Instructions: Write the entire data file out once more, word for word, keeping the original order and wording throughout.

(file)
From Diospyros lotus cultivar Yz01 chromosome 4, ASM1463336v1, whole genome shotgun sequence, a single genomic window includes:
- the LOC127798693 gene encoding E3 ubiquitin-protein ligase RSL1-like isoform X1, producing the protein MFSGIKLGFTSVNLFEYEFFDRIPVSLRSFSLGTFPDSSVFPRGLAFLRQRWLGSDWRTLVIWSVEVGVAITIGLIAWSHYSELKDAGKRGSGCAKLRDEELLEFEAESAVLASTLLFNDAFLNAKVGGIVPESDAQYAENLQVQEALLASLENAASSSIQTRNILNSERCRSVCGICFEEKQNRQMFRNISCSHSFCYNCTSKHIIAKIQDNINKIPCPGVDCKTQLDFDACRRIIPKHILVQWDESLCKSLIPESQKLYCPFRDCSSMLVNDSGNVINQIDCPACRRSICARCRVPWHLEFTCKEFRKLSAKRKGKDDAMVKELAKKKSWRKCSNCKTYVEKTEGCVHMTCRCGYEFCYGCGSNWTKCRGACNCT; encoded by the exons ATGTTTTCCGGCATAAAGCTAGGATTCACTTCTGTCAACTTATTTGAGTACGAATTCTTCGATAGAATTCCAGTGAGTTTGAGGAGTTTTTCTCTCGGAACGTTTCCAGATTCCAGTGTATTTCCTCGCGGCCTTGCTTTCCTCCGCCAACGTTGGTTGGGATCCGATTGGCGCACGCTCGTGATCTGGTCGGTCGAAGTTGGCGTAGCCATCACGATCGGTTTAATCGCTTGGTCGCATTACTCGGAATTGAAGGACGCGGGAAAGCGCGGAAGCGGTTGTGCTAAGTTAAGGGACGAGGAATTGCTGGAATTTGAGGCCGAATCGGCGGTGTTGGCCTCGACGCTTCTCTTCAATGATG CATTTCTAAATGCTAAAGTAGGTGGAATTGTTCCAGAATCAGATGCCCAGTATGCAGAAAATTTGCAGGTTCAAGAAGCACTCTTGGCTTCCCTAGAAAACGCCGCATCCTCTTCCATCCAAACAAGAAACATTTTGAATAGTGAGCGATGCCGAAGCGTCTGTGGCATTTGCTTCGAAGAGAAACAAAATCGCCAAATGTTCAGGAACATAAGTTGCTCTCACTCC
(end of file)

From Diospyros lotus cultivar Yz01 chromosome 4, ASM1463336v1, whole genome shotgun sequence, a single genomic window includes:
- the LOC127798693 gene encoding E3 ubiquitin-protein ligase RSL1-like isoform X1, producing the protein MFSGIKLGFTSVNLFEYEFFDRIPVSLRSFSLGTFPDSSVFPRGLAFLRQRWLGSDWRTLVIWSVEVGVAITIGLIAWSHYSELKDAGKRGSGCAKLRDEELLEFEAESAVLASTLLFNDAFLNAKVGGIVPESDAQYAENLQVQEALLASLENAASSSIQTRNILNSERCRSVCGICFEEKQNRQMFRNISCSHSFCYNCTSKHIIAKIQDNINKIPCPGVDCKTQLDFDACRRIIPKHILVQWDESLCKSLIPESQKLYCPFRDCSSMLVNDSGNVINQIDCPACRRSICARCRVPWHLEFTCKEFRKLSAKRKGKDDAMVKELAKKKSWRKCSNCKTYVEKTEGCVHMTCRCGYEFCYGCGSNWTKCRGACNCT; encoded by the exons ATGTTTTCCGGCATAAAGCTAGGATTCACTTCTGTCAACTTATTTGAGTACGAATTCTTCGATAGAATTCCAGTGAGTTTGAGGAGTTTTTCTCTCGGAACGTTTCCAGATTCCAGTGTATTTCCTCGCGGCCTTGCTTTCCTCCGCCAACGTTGGTTGGGATCCGATTGGCGCACGCTCGTGATCTGGTCGGTCGAAGTTGGCGTAGCCATCACGATCGGTTTAATCGCTTGGTCGCATTACTCGGAATTGAAGGACGCGGGAAAGCGCGGAAGCGGTTGTGCTAAGTTAAGGGACGAGGAATTGCTGGAATTTGAGGCCGAATCGGCGGTGTTGGCCTCGACGCTTCTCTTCAATGATG CATTTCTAAATGCTAAAGTAGGTGGAATTGTTCCAGAATCAGATGCCCAGTATGCAGAAAATTTGCAGGTTCAAGAAGCACTCTTGGCTTCCCTAGAAAACGCCGCATCCTCTTCCATCCAAACAAGAAACATTTTGAATAGTGAGCGATGCCGAAGCGTCTGTGGCATTTGCTTCGAAGAGAAACAAAATCGCCAAATGTTCAGGAACATAAGTTGCTCTCACTCC